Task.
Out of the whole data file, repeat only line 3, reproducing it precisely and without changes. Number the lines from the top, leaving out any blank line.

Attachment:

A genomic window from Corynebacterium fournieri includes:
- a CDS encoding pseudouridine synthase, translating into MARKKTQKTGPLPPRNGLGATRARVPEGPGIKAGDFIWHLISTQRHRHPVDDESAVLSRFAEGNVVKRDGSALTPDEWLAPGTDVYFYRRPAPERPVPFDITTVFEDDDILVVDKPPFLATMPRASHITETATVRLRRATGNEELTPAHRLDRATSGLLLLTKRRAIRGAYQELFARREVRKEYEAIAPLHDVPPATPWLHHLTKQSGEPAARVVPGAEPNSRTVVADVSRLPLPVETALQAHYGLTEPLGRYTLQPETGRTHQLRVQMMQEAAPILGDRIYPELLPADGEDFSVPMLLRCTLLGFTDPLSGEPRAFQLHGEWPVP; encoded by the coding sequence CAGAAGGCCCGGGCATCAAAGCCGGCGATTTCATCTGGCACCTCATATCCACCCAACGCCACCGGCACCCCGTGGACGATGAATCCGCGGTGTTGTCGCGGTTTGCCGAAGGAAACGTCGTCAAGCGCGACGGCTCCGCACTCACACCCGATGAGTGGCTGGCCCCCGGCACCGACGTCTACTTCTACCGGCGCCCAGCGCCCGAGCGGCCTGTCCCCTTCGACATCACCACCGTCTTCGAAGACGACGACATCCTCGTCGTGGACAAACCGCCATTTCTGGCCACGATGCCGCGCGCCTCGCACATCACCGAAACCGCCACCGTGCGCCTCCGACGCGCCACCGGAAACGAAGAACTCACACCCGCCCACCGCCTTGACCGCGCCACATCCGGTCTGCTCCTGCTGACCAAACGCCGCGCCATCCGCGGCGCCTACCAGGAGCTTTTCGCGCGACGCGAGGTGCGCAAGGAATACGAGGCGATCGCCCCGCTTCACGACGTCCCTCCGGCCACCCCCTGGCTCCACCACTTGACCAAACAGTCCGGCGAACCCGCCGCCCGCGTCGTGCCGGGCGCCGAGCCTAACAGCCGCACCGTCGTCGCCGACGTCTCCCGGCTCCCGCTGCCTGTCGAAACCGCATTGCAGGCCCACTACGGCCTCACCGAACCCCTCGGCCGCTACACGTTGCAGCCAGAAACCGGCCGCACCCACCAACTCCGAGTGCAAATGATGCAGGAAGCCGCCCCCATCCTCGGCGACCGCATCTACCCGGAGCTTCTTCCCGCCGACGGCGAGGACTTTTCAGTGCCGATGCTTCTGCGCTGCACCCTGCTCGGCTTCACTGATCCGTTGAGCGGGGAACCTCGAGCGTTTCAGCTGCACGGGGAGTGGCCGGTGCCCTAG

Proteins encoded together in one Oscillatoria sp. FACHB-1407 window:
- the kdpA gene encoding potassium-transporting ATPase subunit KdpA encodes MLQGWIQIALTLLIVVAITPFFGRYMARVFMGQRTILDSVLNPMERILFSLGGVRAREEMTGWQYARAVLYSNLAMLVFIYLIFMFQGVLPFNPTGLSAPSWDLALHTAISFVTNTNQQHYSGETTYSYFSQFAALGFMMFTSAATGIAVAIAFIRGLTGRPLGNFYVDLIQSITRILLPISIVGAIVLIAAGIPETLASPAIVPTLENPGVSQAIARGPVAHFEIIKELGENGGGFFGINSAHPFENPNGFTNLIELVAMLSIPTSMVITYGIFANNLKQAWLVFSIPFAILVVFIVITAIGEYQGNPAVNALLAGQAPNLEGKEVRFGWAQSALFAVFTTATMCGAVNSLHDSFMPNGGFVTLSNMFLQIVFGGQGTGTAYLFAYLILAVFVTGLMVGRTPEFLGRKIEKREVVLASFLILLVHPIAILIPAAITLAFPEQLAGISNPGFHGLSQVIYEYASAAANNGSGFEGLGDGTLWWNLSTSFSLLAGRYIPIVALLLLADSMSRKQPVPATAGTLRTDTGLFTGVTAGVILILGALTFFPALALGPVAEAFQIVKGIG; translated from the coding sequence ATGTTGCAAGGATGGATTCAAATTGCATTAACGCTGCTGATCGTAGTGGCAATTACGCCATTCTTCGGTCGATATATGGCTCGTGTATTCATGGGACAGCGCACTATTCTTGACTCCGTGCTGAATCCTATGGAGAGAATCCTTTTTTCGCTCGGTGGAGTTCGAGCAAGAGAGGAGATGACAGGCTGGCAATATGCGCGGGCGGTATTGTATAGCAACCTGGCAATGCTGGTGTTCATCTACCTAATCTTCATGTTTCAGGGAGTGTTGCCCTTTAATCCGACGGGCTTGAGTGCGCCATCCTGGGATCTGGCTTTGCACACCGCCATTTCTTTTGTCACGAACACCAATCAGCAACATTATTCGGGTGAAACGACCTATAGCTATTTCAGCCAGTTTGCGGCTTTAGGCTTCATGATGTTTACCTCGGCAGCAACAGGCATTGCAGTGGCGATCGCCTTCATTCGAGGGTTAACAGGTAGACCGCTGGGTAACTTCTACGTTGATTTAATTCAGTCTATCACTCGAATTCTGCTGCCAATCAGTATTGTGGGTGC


Proteins encoded together in one Oscillatoria sp. FACHB-1407 window: